What we can see in this study showing that more and more young women feel vulnerable, fearful and harassed is the tragic victory of Victim Feminism, of a feminism whose main aim seems to be to convince young women that life is hard, abuse is rife, words can harm, and being a woman is a really dangerous occupation.
Earlier this month, the world witnessed a group of hockey players from Stirling University chanting sexist songs about miscarriages on camera, while performing Nazi salutes. Other students watched in horror; too afraid to do anything to stop the perpetrators. This is what banter is. It is grossly misogynistic. It is racist. It is hurtful. It is ignorant. It is the vindication that justifies all of these things - all in the name of a harmless joke. And it needs to stop.
While Francis' analysis is correct, the problem is that capitalism is not the only system that acts in this way: religions - Catholicism included - also create problematic demands on us. Indeed, one could argue that the idea of God could be seen as an infinite demand: if God has said, for example, that being gay is sinful or having women leaders is wrong, who are we to even begin to argue?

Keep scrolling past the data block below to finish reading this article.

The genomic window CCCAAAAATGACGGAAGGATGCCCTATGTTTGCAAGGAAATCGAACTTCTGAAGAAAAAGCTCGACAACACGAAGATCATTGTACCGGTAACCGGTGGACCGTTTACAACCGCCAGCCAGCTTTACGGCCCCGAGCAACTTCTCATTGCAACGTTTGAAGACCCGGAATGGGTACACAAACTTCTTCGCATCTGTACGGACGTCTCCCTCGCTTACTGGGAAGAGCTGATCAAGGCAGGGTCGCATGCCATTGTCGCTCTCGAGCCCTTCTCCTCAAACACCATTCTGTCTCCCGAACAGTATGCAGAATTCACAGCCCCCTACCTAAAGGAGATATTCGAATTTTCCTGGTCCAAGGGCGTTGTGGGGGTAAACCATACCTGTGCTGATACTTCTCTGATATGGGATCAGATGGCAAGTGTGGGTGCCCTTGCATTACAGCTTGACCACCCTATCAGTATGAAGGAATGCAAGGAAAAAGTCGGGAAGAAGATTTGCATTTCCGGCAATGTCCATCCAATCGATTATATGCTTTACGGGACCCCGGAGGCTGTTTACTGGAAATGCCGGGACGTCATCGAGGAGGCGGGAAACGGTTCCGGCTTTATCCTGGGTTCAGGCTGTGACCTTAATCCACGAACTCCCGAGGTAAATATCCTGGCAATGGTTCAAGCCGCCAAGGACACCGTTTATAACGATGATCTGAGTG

It seems that many UK students are suffering a sense of humour failure. Perhaps its been struck off our list of essentials and become an unjustifiable luxury since course prices have tripled. We need bread and milk; irony can wait. Apparently even cheap gags are a stretch these days, as it seems recently we have needed a lot of explanation over what counts as 'a joke'...
For months, the debate over universities' decisions to ban Blurred Lines has remained heated. The obvious reason for the ban is that the song is rife with sexism and casual support of rape culture. There is no doubt that the song is sexist. Robin Thicke himself does not deny that it demeans women...
To some of my fellow 'lads' of Britain I make this simple call to you - don't pretend that making sexist chants on a bus can be passed off as a "bit of a laugh"... if you want to strut about like peacocks showing off who's got the largest set of feathers then don't do it in public for the world to see your idiotic behaviour.
The Black Cygnets group from St Hugh's College, despite being officially banned from college premises, sent out invitations for their annual event earlier this week. Male invitees were told to dress in "hunting attire", while the female attendees, the many of whom are freshers, were instructed to come as "foxes".